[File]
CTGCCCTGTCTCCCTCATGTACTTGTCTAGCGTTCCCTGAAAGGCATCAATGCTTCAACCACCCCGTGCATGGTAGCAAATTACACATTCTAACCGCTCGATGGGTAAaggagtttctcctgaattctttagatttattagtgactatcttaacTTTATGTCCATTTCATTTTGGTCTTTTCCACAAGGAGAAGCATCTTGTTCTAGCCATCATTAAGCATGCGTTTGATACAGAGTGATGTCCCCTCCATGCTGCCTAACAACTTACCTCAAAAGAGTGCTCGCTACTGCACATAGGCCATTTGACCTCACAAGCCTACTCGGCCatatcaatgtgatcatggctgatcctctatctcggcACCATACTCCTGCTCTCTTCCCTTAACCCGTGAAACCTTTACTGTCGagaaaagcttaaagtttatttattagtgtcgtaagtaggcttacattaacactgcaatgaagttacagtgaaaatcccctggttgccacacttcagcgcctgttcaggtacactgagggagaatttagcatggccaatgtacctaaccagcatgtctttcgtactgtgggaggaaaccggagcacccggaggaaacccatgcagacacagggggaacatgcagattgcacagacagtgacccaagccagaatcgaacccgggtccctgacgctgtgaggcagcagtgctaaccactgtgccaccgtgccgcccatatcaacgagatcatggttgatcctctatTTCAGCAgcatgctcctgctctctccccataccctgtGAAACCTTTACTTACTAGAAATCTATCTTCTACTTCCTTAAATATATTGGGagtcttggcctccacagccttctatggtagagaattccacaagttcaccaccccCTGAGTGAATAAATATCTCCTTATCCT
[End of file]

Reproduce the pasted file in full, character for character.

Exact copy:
CTGCCCTGTCTCCCTCATGTACTTGTCTAGCGTTCCCTGAAAGGCATCAATGCTTCAACCACCCCGTGCATGGTAGCAAATTACACATTCTAACCGCTCGATGGGTAAaggagtttctcctgaattctttagatttattagtgactatcttaacTTTATGTCCATTTCATTTTGGTCTTTTCCACAAGGAGAAGCATCTTGTTCTAGCCATCATTAAGCATGCGTTTGATACAGAGTGATGTCCCCTCCATGCTGCCTAACAACTTACCTCAAAAGAGTGCTCGCTACTGCACATAGGCCATTTGACCTCACAAGCCTACTCGGCCatatcaatgtgatcatggctgatcctctatctcggcACCATACTCCTGCTCTCTTCCCTTAACCCGTGAAACCTTTACTGTCGagaaaagcttaaagtttatttattagtgtcgtaagtaggcttacattaacactgcaatgaagttacagtgaaaatcccctggttgccacacttcagcgcctgttcaggtacactgagggagaatttagcatggccaatgtacctaaccagcatgtctttcgtactgtgggaggaaaccggagcacccggaggaaacccatgcagacacagggggaacatgcagattgcacagacagtgacccaagccagaatcgaacccgggtccctgacgctgtgaggcagcagtgctaaccactgtgccaccgtgccgcccatatcaacgagatcatggttgatcctctatTTCAGCAgcatgctcctgctctctccccataccctgtGAAACCTTTACTTACTAGAAATCTATCTTCTACTTCCTTAAATATATTGGGagtcttggcctccacagccttctatggtagagaattccacaagttcaccaccccCTGAGTGAATAAATATCTCCTTATCCT